Title of the original paper:
Eich A, Mildenberger T, Laforsch C, Weber M (2015):
Biofilm and Diatom Succession on Polyethylene (PE) and Biodegradable Plastic Bags in Two Marine Habitats: Early Signs of Degradation in the Pelagic and Benthic Zone?
PLoS ONE 10(9): e0137201. doi:10.1371/journal.pone.013720
Free Download at http://journals.plos.org/plosone/article?id=10.1371/journal.pone.0137201
Andi und Tobi report on their project in a video blog: https://www.youtube.com/watch?v=J8o57hBC0jw
Please contact Dr. Miriam Weber from the HYDRA Institute for Marine Sciences for further questions.
This study was generously supported by AQUEIS e.V. with a sholarship to Andreas Eich and Tobias Mildenberger.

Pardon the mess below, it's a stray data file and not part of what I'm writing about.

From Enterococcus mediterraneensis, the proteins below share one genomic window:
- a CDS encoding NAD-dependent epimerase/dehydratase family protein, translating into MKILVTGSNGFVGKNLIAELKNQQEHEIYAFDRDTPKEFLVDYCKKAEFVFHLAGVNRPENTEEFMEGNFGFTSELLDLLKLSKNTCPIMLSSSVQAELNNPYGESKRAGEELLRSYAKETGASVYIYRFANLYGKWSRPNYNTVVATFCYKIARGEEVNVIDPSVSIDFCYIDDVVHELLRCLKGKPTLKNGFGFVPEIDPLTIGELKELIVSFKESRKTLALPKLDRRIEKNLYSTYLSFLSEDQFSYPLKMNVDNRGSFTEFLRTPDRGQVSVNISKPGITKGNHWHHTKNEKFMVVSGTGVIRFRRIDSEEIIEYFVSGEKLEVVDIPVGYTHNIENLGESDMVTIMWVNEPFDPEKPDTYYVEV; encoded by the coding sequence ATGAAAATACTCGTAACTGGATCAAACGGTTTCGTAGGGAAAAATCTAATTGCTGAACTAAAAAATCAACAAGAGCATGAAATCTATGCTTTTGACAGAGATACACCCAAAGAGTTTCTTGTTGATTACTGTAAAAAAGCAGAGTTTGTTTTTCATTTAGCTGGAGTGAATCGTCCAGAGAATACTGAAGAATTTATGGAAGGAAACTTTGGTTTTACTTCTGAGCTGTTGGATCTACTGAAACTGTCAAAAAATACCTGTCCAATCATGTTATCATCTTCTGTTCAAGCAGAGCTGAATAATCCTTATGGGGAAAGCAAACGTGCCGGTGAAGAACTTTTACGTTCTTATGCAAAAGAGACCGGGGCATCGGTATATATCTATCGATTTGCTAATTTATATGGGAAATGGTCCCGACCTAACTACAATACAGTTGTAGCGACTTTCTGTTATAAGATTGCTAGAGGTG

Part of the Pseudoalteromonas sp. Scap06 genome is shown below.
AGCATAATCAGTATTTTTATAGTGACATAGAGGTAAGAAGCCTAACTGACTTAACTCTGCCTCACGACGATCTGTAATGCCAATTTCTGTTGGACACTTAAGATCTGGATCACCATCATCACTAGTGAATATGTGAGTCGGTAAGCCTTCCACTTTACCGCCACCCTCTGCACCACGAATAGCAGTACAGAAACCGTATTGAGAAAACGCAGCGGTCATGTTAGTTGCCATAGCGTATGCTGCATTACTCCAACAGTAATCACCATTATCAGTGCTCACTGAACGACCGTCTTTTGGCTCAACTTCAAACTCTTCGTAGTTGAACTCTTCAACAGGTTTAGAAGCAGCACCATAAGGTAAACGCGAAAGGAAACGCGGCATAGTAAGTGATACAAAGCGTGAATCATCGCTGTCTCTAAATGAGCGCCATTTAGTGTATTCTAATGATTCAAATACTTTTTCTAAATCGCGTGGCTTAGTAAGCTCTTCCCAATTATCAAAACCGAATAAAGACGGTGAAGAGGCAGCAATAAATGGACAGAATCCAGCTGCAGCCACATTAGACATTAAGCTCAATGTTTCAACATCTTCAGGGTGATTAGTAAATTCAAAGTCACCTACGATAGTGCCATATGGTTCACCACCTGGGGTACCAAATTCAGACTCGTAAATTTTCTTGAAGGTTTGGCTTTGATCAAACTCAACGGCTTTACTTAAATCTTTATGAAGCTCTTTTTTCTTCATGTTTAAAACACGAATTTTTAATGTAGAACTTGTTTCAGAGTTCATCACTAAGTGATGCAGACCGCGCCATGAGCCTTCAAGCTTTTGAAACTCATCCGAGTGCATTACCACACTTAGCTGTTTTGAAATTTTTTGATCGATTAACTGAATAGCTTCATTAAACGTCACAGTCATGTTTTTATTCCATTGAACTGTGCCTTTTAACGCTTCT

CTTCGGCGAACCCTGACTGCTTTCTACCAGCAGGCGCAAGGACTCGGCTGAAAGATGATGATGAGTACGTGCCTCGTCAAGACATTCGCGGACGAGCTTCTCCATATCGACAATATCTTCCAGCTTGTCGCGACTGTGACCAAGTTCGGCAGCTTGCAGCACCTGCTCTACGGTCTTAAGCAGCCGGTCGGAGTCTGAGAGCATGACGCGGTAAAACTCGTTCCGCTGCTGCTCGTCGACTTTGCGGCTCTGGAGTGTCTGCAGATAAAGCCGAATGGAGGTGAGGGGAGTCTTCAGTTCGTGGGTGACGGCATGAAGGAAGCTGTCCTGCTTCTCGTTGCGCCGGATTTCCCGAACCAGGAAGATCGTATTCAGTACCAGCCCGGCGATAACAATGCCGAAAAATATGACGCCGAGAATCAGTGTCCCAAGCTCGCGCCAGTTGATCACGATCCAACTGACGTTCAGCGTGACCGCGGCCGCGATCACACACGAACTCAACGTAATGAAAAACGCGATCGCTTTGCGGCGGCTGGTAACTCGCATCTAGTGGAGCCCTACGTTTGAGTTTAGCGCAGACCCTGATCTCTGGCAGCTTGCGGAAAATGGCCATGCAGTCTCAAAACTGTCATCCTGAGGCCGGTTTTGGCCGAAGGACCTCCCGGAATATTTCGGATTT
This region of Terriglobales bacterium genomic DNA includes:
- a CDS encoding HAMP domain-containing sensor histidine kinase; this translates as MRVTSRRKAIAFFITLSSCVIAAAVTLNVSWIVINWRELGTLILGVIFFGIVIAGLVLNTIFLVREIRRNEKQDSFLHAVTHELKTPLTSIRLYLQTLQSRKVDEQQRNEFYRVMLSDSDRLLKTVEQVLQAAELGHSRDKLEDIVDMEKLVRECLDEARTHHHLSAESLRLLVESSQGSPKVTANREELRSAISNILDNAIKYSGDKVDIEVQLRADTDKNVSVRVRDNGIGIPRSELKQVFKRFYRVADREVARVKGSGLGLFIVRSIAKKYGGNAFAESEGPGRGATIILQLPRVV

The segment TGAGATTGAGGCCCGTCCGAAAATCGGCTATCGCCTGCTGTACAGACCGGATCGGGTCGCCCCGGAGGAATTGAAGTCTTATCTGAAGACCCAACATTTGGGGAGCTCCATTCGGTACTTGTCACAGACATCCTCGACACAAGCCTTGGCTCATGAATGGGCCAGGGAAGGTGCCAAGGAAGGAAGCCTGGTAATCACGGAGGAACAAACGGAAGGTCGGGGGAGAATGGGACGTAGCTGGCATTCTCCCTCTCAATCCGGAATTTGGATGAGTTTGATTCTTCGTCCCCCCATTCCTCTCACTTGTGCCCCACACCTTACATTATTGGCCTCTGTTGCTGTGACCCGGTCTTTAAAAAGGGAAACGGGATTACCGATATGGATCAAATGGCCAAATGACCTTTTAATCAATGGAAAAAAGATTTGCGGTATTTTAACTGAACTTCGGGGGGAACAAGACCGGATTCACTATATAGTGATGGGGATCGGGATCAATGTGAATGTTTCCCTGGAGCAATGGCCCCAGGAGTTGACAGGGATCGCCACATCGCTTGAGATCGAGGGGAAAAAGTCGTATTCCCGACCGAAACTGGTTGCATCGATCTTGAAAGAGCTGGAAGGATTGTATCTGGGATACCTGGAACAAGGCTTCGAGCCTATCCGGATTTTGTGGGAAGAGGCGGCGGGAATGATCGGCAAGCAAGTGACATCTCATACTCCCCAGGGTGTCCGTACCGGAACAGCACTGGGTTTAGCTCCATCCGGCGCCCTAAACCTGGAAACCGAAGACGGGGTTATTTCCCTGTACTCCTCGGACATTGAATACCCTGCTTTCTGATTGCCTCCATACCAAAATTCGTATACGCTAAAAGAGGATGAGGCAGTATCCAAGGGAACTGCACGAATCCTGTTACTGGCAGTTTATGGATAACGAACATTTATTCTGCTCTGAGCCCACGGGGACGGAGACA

A small pond in one of the last remnants of native forest and bushland surrounded by townships in the southwest of Florida holds a secret. The team of astrobiologist Prof. Dr. Jennifer Macalady from Penn State University is hoping to use it as a window 2 billion years back in time. The funnel-shaped karst lake, a so called sinkhole, has a diameter of only 78 meters. Every year in fall Little Salt Spring sees a slimy layer of bacteria growing at its rim. This biofilm eventually completely covers the sandy bottom with a purple veil. Together with her colleague Dr. Trinity Hamilton and PhD student Christian Clark Jenn is investigating how these bacteria utilize light and under which conditions oxygen is produced. The occurence of anoxygenic and oxygenic photoynthesis is their main focus. Little Salt Spring is characterized by a special water chemistry: oxygen and hydrogen sulfide are present in low concentrations at the same time and could provide the bacteria with a setting comparable to the conditions in the Earth's early oceans about 3 billion years ago. The goal is to find out why at about 2.5 billion years there was a dramatic rise in the atmospheric oxygen concentration, and which processes might have delayed this phenomenon for almost 1 billion years.